De­cen­tral­i­sa­tion a must for WA

Geraldton Guardian - - Opinion - Peter Fiorenza Peter Fiorenza is the host of SHL Sun­day 10-noon on Ra­dio MAMA. Tune in this week.

Aus­tralia is one of the most ur­banised coun­tries in the world.

Most Aussies live in cities close to the coast.

And one of the big­gest cities is Perth.

I’m led to be­lieve that our State cap­i­tal is the same size (in area) as Paris. Perth holds more than three-quar­ters of WA’s pop­u­la­tion.

Now, there is ob­vi­ously some ge­o­graph­i­cal rea­sons why most West Aus­tralians live in the south-west cor­ner but I be­lieve it’s a ridicu­lous sit­u­a­tion.

I’m no econ­o­mist but I’m think­ing, with some changes in govern­ment di­rec­tion, at­ti­tude and pol­icy, the wealth could be more evenly spread.

You could say the City of Perth stretches from Joon­dalup in the north, through to Man­durah’s out­ly­ing sub­urbs to the south, and the pop­u­la­tion is ser­viced by a mul­ti­tude of mod­ern shop­ping cen­tres and sub­se­quent in­dus­try.

In­deed, this is where the wealth of WA fam­i­lies is spent.

Many would say that this con­cen­tra­tion of growth is also a sign of the times.

The econ­omy is not as much in­flu­enced to­day by agri­cul­tural in­dus­tries, as in the past. Does it have to be this way? If things don’t change, Perth is just go­ing to keep on grow­ing.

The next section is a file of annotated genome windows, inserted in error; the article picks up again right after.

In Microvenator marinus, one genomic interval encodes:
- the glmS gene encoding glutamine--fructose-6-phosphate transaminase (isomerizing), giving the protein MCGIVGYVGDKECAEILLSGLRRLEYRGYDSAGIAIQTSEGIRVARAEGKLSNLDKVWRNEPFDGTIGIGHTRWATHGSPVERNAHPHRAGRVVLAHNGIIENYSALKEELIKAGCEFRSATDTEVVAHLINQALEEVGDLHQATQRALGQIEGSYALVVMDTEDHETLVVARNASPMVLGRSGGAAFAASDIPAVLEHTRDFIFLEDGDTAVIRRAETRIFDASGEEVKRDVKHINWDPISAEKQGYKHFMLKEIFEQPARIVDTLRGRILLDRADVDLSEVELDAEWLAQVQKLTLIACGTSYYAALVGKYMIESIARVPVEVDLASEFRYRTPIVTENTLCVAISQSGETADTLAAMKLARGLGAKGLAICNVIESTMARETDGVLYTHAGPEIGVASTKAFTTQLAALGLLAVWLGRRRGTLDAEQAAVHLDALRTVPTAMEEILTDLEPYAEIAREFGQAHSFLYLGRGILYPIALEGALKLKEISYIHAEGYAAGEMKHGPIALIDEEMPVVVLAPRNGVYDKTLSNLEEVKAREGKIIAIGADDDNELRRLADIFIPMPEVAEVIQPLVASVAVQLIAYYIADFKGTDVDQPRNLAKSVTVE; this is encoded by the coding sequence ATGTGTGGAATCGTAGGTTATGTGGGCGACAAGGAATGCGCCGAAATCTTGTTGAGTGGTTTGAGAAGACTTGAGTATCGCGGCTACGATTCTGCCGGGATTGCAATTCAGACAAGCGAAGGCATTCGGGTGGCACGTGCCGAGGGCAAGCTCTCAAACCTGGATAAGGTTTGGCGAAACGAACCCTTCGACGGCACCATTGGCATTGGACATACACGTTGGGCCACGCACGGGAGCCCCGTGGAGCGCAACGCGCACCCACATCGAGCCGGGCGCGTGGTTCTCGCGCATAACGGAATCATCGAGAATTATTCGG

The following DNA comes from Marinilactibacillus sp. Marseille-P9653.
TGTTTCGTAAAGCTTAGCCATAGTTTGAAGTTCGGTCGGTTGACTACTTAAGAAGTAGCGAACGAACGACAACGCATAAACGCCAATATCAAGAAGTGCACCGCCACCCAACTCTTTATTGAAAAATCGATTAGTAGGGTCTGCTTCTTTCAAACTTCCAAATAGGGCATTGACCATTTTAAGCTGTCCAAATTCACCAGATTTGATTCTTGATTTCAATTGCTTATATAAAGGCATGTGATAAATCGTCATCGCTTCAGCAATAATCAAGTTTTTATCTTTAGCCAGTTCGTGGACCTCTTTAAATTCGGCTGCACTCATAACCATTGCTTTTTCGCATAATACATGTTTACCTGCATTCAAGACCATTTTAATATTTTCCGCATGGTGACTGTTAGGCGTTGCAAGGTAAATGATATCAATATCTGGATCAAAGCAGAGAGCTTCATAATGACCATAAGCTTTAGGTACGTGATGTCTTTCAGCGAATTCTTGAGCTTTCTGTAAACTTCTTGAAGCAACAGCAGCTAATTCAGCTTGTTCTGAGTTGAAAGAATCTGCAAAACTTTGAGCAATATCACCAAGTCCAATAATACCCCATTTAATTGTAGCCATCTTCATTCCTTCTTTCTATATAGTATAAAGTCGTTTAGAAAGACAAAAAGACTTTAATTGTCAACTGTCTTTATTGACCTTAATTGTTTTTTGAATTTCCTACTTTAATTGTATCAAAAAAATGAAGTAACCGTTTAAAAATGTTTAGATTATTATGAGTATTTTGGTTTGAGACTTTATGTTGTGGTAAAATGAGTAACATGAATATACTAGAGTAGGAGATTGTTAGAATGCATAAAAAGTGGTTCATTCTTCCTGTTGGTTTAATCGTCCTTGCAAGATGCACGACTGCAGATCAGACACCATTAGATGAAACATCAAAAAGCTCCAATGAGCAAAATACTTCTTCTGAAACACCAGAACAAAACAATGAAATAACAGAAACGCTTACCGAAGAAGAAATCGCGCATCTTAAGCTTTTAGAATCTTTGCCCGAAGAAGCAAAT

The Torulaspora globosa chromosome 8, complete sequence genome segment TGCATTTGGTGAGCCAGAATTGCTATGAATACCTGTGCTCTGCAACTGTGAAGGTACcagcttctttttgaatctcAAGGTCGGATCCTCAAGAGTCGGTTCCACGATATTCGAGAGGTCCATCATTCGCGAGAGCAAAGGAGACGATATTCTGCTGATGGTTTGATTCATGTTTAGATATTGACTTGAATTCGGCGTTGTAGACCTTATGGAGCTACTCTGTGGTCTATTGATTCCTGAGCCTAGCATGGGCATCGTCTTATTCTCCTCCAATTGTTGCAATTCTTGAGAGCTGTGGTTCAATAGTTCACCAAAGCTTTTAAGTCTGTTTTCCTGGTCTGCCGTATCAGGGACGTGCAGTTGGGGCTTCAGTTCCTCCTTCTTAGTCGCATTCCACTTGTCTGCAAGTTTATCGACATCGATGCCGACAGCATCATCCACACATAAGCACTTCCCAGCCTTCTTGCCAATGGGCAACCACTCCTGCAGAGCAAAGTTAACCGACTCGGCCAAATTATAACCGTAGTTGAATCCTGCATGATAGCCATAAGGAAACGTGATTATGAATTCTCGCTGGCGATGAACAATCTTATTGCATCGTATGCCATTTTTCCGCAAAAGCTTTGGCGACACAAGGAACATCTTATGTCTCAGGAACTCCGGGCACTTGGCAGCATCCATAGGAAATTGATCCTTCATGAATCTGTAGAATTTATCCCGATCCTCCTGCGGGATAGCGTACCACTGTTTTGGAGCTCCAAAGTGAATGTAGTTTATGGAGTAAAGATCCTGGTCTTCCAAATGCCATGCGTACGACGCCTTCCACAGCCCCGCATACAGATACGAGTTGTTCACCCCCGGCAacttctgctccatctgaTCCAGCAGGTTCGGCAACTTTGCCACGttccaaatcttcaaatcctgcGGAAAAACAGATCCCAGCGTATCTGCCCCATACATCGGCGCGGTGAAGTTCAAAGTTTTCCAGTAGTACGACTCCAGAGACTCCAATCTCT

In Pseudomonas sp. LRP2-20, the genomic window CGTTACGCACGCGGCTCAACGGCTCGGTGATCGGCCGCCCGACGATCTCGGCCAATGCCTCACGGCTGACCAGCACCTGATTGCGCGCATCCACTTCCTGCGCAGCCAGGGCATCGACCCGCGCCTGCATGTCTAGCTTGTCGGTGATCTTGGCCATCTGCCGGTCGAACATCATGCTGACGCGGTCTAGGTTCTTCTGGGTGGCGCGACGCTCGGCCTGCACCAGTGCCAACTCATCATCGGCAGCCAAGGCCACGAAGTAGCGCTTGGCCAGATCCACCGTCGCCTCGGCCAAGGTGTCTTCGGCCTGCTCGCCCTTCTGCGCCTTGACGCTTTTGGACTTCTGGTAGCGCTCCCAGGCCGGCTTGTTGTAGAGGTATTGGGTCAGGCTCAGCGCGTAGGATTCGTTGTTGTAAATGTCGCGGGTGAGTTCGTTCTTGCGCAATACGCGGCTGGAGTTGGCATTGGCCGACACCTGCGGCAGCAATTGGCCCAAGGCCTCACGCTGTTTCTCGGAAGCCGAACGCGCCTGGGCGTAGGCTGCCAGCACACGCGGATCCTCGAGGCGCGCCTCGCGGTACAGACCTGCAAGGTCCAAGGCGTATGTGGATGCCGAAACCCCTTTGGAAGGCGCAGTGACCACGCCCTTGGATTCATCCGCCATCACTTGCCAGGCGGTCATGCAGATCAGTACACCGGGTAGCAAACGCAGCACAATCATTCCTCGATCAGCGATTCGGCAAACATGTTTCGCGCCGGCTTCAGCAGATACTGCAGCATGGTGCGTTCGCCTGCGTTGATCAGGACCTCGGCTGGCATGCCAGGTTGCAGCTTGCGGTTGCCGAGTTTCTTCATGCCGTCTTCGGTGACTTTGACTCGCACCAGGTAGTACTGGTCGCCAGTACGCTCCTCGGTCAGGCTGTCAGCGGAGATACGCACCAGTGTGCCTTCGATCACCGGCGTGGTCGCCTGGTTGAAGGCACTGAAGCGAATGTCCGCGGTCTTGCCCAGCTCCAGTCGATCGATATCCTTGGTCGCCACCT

It’s al­ready out­grown Ade­laide, and is steadily creep­ing up on Bris­bane.

Ex­perts will say that Queens­land and WA’s eco­nomic and ge­o­graphic in­flu­ences are dis­tinctly dif­fer­ent but I sit back and look at Queens­land and think that State seems to have the bal­ance right.

Bris­bane holds a lot of that State’s pop­u­la­tion but stretch­ing south, east and north, there are other sig­nif­i­cant pop­u­la­tion cen­tres.

Th­ese in­clude Ip­swich, Townsville, the Gold Coast, Rock­hamp­ton and Cairns, and with sim­ply a change in State Govern­ment at­ti­tude, I think, things could be a lit­tle like that here.

A bold pol­icy of de­cen­tral­i­sa­tion could start to not only spread out the pop­u­la­tion but also pay sig­nif­i­cant eco­nomic div­i­dends.

I’m talk­ing firstly about the re­lo­ca­tion of govern­ment de­part­ments and as­so­ci­ated ini­tia­tives to re­gional cen­tres such as Ger­ald­ton.

For ex­am­ple, the fish­eries de­part­ment would suit Ger­ald­ton well, while the en­ergy one would be an ideal fit for a place like Kal­go­or­lie.

Mov­ing an en­tity such as this to a re­gional lo­ca­tion would bring with it em­ploy­ees and their fam­i­lies, which then would lead to more ex­tra ser­vices and trades to help cater for this.

The pop­u­la­tion would grow, and the econ­omy would be stim­u­lated greatly.

It would seem tough that the cur­rent Govern­ment doesn’t think such an idea has merit.

I re­cently put the ques­tion of de­cen­tral­i­sa­tion to Alan­nah MacTier­nan, Min­is­ter for Re­gional Devel­op­ment; Agri­cul­ture and Food.

Ms MacTier­nan, who also as­sists the Min­is­ter for State Devel­op­ment, Jobs and Trade, sim­ply brushed off the ques­tion, sug­gest­ing that Queens­land was a com­pletely dif­fer­ent sit­u­a­tion to WA, and could not be com­pared.

She went on to sug­gest her govern­ment would al­ways be keen to in­ves­ti­gate com­mer­cial ideas for eco­nomic growth in re­gional WA.

Isn’t that like ex­pect­ing the cart to pull the horse?

But I’m no ex­pert.

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